Louis Proyect: The Unrepentant Marxist

July 3, 2018

Recommended Reading

Filed under: economics — louisproyect @ 7:23 pm

An excerpt from “Capitalism vs. Freedom: the Toll Road to Serfdom“:

Labor’s Loves Lost

Having reviewed the strong concentration of capital ownership, both in household fortunes as well as market consolidation, what about labor? The Right’s take on the freedom of the labor market is that it leaves us free to choose among multiple uses for our labor, protecting you from power plays by a tyrannical boss, as when Milton Friedman wrote:

The most reliable and effective protection for most workers is provided by the existence of many employers…The employers who protect a worker are those who would like to hire him. Their demand for his services makes it in the self-interest of his own employer to pay him the full value of his work. If his own employer doesn’t, someone else may be ready to do so. Competition for his services—that is the worker’s real protection.

The first serious problem with these rosy reviews of the market is that after the previous section, it must be admitted that the “many employers” the Friedmans are expecting may never arrive to the job fair. And they do quietly concede that “Two classes or workers are not protected by anyone: workers who have only one possible employer, and workers who have no possible employer,” which makes consolidation and outsourcing very relevant for freedom.

The second great problem is that, fundamentally, people are in fact not commodities. A seller of non-perishable goods can store them until market conditions are favorable. This patience is unavailable for owners of mere labor power, who stubbornly require food and water at regular intervals. The kid can’t skip eating this quarter and eat more next quarter instead. Treating labor as an asset priced by supply and demand, like toasters or toothbrushes, is a gross insult to the human spirit and indeed, is responsible for some of the gravest crimes committed against humanity in our history.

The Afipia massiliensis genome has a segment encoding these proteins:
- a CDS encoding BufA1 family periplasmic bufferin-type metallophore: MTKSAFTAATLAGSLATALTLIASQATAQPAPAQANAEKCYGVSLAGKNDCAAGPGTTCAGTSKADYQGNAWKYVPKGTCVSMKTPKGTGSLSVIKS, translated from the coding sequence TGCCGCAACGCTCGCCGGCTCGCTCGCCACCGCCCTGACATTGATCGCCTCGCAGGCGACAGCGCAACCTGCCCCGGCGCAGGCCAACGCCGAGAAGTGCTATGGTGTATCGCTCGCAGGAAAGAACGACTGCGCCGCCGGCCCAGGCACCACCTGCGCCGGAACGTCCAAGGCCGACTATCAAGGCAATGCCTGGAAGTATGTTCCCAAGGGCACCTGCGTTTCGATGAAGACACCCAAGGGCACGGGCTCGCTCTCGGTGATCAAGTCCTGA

A further problem is that this traditional claim that the labor market is “free” is based on another assumption, that if you don’t find an employer you want to work for, you can just produce goods on your own. Friedman: “Since the household always has the alternative of producing directly for itself, it need not enter into any exchange unless it benefits from it. Hence, no exchange will take place unless both parties do benefit from it.” This would indeed grant a good deal of freedom to the man on the street, but “producing for itself” implies access to productive resources, including what we call “capital,” which as we’ve seen is so highly concentrated that a very large part of global society has essentially none. This means that since we have no “positive freedom” to use or decide on how to use the capital stock, the typical working person is also left with diminished “negative freedom,” since employers who own the concentrated capital have dramatic power over employees in the market.

Order book here

4 Comments »

  1. I haven’t seen this book but I take it that he gives due credit to the Canadian political philosopher C. B. Macpherson, who advanced this critique of Friedman in his essay, “Elegant Tombstones: A Note on Friedman’s Freedom.” back in 1968, and which was republished in his book, Democratic Theory: Essays in Retrieval. Clarendon: Oxford, 1973

    Comment by Jim Farmelant — July 3, 2018 @ 7:44 pm

  2. Very few workers benefit very much from competition for services. Those who do–the classic example used to be computer programmers, but their future ain’t what it used to be–usually get a quick glide around the frying pan until the ice-cube melts and then they fry. Even while in demand, such people usually don’t really understand the forces at work on them.

    How many Java programmers wound up as cab drivers until Uber and Lyft fucked the cabbies to death?

    Why people listen to this horseshit is beyond me. I can’t say what I’d like to do to Friedman and the rest of that subhuman scum.

    But I’m seventy years old and a spent force who never accomplished anything and is now beyond doing anything good. What a joke. I hope there are some young people out there who get this.

    Comment by Farans Kalosar — July 3, 2018 @ 9:23 pm

  3. SO TRUE! THANK YOU!

    Comment by americathenandnowblog — July 3, 2018 @ 9:25 pm

  4. Reblogged this on Sigrid's Blog * America Then and Now and commented:
    SO TRUE! DO YOURSELVES A FAVOR BLOGGERS AND READ IT.

    Comment by americathenandnowblog — July 3, 2018 @ 9:25 pm


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